Upon the hospital system’s sale to for-profit Tenet Health System in 1997, Deaconess Foundation was formed as a grantmaking organization “to support children’s causes” across the St. Louis metropolitan area. Fueled by a vision of a future where ALL children in Eastern Missouri and Southern Illinois, especially those growing up in poverty, are made a high priority, Deaconess Foundation invested in over 600 organizations serving children and families in the region.

In 2014, Deaconess celebrated its 125th anniversary by publishing The Deaconess Spirit: 125 Years in Mission and initiating its systems-change oriented advocacy approach. Deaconess established the following public policy priorities:

All children of the St. Louis region should have universal access to comprehensive mental, physical and dental care, supported by a trauma informed care approach, a network of school-based health centers and the benefits of Medicaid expansion.
    Economic Mobility
    Families in the St. Louis region should be able to achieve economic stability within one generation in an environment marked by fair chance employment practices, family — supporting wages and asset-building supports.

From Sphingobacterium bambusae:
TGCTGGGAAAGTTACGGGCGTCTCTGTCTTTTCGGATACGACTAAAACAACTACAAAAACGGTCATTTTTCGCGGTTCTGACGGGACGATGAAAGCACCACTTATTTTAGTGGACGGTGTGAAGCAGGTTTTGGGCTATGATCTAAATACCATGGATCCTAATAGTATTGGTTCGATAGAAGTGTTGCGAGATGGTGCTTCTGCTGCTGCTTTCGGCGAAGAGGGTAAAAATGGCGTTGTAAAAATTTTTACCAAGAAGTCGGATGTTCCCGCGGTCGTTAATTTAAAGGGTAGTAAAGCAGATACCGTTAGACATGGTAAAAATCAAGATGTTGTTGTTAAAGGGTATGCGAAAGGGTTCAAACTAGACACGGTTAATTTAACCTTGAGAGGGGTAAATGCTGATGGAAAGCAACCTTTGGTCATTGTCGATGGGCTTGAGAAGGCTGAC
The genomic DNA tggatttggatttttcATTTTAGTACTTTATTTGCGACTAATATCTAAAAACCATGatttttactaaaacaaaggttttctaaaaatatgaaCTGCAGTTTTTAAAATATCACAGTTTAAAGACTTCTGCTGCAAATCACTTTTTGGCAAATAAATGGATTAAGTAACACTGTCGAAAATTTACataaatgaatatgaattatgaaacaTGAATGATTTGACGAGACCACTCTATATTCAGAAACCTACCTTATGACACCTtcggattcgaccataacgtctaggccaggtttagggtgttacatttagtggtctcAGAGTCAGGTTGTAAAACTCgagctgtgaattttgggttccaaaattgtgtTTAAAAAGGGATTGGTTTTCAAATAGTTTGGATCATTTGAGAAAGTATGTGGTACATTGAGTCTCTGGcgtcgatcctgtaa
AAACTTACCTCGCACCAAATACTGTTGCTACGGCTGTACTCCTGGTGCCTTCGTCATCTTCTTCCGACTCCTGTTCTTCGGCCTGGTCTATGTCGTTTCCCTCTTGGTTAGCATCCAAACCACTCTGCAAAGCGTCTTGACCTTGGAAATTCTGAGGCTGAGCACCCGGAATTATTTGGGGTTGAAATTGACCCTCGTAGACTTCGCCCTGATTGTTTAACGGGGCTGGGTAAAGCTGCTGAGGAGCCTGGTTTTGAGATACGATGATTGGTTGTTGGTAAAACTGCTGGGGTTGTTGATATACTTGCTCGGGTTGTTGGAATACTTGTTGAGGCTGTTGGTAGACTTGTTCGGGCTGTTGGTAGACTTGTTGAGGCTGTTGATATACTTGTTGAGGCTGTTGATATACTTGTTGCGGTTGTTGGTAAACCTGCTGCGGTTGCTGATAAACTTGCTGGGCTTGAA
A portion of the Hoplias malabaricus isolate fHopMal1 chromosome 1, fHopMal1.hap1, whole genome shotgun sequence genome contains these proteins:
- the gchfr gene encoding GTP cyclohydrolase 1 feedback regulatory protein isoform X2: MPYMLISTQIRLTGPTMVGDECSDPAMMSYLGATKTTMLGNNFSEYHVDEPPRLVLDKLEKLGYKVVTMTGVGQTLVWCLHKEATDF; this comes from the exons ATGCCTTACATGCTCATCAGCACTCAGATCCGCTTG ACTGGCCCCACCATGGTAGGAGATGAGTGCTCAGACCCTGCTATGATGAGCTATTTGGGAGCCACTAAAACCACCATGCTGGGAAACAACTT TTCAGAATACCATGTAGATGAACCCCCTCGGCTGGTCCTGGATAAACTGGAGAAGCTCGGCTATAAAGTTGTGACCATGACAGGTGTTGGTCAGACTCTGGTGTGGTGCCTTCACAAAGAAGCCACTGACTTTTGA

Justice and Equity
      All children of the St. Louis region should receive just treatment under the law, with specific emphasis on contact with the state’s systems for juvenile justice and foster and adoptive care.
        Early Childhood Education
        All children of the St. Louis region should enjoy full access to quality early childhood care and education from birth to Pre-Kindergarten.

          These four public policy priorities have guided Deaconess’ investment in and advocacy for a range of community-led and/or informed initiatives critical to creating conditions that support child well-being in the greater Eastern Missouri and Southern Illinois region. Further, it is upon these priorities that community members were asked to reflect, evaluate, and provide perspective.